Congress has only six months to pass legislation to protect these individuals. I urge those who share my indignation to contact members of Congress. We need to express our support for passage of humane immigration policy which protects both our security and the values on which we were founded as a nation.

IT’S TIME FOR ANSWERS: SHEPPARD CALLS ON WARREN TO DEBATE Withheld Audit, Parcel 5 Among Issues Demanding Explanation

Citing the need for transparency on issues ranging from a secret audit on money spent in the City’s MWBE program to the future of Parcel 5, Mayoral candidate James Sheppard called on Mayor Lovely Warren to participate in previously agreed-upon televised debates before the primary.

“I’m sorry that she doesn’t feel well,” Sheppard said.  “But it’s a critical time.  As Mayor, Lovely Warren owes it to City residents to answer questions about changes made to the mysterious MWBE audit, about the unpopular and unfunded theatre at Parcel 5, and about the continued lack of transparency in her Administration.  It’s time to debate.  The election won’t wait.”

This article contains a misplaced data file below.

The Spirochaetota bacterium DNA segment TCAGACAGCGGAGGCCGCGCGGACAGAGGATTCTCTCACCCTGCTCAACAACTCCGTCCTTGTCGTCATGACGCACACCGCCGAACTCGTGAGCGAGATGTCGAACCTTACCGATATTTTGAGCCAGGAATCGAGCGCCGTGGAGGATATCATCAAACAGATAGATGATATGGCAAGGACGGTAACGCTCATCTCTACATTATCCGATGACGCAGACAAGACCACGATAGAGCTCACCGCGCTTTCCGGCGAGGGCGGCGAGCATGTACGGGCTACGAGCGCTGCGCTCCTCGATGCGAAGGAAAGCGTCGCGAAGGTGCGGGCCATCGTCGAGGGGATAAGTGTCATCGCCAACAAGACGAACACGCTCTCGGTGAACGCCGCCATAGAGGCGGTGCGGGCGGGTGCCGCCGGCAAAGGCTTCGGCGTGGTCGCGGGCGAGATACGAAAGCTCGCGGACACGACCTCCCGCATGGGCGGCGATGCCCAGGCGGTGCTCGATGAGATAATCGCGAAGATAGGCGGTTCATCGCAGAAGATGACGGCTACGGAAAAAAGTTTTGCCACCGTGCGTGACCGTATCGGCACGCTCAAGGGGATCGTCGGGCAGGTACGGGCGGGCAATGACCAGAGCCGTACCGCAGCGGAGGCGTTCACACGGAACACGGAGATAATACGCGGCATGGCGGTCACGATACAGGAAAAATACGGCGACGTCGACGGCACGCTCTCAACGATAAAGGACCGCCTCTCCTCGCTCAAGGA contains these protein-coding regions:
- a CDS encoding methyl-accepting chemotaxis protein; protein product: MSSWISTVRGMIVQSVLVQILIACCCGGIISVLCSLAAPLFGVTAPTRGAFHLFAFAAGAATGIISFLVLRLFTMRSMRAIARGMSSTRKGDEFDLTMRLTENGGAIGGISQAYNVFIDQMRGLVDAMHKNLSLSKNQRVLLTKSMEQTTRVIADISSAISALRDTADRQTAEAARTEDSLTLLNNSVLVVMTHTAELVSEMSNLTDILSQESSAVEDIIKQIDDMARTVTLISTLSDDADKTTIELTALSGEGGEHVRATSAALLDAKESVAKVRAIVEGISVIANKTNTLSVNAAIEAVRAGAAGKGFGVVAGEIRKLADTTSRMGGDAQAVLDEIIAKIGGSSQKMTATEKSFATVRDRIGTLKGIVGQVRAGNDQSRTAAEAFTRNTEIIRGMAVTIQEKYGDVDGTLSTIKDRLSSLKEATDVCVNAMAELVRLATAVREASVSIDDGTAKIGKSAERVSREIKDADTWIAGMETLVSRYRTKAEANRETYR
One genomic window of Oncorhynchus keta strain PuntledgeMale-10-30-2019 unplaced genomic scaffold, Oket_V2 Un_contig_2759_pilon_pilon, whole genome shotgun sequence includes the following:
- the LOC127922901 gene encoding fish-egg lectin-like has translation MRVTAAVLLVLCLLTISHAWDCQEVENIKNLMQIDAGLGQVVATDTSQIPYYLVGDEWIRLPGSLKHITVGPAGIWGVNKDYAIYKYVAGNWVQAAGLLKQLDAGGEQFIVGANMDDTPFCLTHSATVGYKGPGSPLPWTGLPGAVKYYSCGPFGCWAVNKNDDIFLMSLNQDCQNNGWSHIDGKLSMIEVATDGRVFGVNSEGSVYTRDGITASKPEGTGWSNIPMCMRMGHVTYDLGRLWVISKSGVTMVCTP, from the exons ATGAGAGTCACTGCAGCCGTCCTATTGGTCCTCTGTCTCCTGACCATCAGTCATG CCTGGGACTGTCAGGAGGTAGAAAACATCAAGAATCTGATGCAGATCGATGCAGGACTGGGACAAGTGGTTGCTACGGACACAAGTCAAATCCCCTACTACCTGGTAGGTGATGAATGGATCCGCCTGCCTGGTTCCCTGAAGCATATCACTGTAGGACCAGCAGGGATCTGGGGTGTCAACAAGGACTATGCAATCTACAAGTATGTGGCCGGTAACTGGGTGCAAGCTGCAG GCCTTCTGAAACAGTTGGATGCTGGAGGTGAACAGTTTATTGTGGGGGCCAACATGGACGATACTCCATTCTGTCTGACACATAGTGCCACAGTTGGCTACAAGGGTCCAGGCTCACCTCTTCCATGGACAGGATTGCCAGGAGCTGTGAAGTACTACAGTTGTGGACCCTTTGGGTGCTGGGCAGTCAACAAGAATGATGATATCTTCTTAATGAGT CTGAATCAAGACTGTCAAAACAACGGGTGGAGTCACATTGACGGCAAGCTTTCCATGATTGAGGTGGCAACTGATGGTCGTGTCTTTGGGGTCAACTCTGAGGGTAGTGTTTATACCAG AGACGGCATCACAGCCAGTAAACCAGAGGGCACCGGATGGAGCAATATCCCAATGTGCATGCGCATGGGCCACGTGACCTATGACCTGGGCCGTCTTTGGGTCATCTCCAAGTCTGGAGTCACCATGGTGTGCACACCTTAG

Sheppard further called on Warren to release the draft MWBE audit that was the subject of a Democrat and Chronicle article last week.  Sheppard says voters need answers on why the audit had been changed after it was reviewed in an obvious effort to soften the damning findings. In addition, it was very clear the harsh audit was being held until after the election and came to light only after it was obtained by the Democrat and Chronicle. Sheppard renewed his call for an overhaul of the Office of Public Integrity.  “Amending an audit at the request of the department under examination defies all commonly accepted principles,” Sheppard said, referring to the standards of the National Association of Inspectors General.  “And for the Director of Public Integrity to treat it as ‘business as usual’ is even more cause for alarm.”